UW–Madison’s Jackson shares thoughts on Kenosha protests with Diverse Issues

Jerlando Jackson
Jackson

Diverse Issues in Higher Education utilized the expertise of UW–Madison’s Jerlando Jackson in an article examining the causes of the recent protests in Kenosha, Wisconsin, following the shooting of a Black man, 29-year-old Jacob Blake, by a police officer on Aug. 23.

Jackson is a Vilas Distinguished Professor and chair of the School of Education’s Department of Educational Leadership and Policy Analysis, as well as the director and chief research scientist at Wisconsin’s Equity and Inclusion Laboratory. He noted a 2013 study from the University of Wisconsin–Milwaukee found that Wisconsin incarcerated the most Black men in the United States, which in turn has the highest incarceration rate of any country.

Jackson said that he feels the Midwest is “often overlooked” in national conversations about racism.

Wisconsin isn’t a “sexy place to discuss,” he said, so it avoids the public eye. However, he continued that “we should not be left off any policy discourse when it comes to policing, and particularly policing Black males.”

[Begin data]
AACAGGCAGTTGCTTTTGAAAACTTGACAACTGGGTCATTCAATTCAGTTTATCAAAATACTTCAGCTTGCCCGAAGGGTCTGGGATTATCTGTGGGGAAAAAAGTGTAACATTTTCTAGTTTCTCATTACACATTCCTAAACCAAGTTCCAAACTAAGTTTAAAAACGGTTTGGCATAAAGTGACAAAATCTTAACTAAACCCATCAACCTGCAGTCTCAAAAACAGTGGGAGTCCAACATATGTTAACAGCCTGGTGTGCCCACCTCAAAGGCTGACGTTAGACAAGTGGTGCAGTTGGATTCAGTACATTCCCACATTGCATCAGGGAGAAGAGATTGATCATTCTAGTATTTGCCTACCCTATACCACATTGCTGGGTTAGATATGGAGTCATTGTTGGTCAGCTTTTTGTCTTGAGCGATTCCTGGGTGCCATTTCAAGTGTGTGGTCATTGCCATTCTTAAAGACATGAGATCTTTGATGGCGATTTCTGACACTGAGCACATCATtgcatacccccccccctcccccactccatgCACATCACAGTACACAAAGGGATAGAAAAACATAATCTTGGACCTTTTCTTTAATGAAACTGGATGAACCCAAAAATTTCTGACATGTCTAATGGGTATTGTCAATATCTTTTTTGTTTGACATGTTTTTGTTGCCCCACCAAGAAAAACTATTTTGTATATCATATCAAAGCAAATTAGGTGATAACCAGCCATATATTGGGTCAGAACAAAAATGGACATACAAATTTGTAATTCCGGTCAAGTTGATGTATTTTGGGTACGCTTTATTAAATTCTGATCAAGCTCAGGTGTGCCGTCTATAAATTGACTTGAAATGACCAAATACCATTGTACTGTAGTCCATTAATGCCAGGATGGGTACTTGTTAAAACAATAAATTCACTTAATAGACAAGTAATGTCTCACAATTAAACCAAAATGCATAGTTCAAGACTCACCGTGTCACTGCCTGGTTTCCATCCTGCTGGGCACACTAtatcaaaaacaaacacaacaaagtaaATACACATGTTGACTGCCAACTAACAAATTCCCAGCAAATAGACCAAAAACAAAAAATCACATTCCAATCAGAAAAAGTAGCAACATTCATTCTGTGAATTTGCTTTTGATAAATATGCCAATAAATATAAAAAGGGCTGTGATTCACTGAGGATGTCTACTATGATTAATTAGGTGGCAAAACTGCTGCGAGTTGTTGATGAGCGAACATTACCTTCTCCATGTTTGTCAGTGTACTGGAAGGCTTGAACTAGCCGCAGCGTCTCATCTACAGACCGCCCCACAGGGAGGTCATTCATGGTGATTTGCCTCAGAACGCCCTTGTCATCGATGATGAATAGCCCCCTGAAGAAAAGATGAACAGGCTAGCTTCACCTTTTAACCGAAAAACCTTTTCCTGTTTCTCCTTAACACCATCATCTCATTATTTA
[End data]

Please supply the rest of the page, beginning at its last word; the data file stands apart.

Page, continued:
Jackson described Wisconsin as a “laboratory for understanding what’s wrong with policing” and a “laboratory for recognizing that you can live among it and not even know it exists.” But “you don’t get to be the worst at something by accident.”

As for the protests in Kenosha, Jackson said they are “more than a continuation of the national anti-racism protests ignited by the killing of George Floyd, a Black man who died in police custody in Minnesota.” He said that “it’s a cry to be seen after years of neglect.”

This is the result of “many, many decades of pent-up frustration — to be in a place where perhaps you’re living under conditions that you know are among the worse in our country, and no one is really talking about it…” he said. These protesters are people who are “continuing being ignored, continuing being overlooked but also carrying on the same energy — and might I add, positive energy — to bring this greater awareness (that) racial discrimination and inequity needs to stop in our country. (Blake is) yet another example that didn’t have to happen.”

For more insights from Jackson and other experts on this critical issue, check out the full article on the Diverse Issues in Higher Education website, here.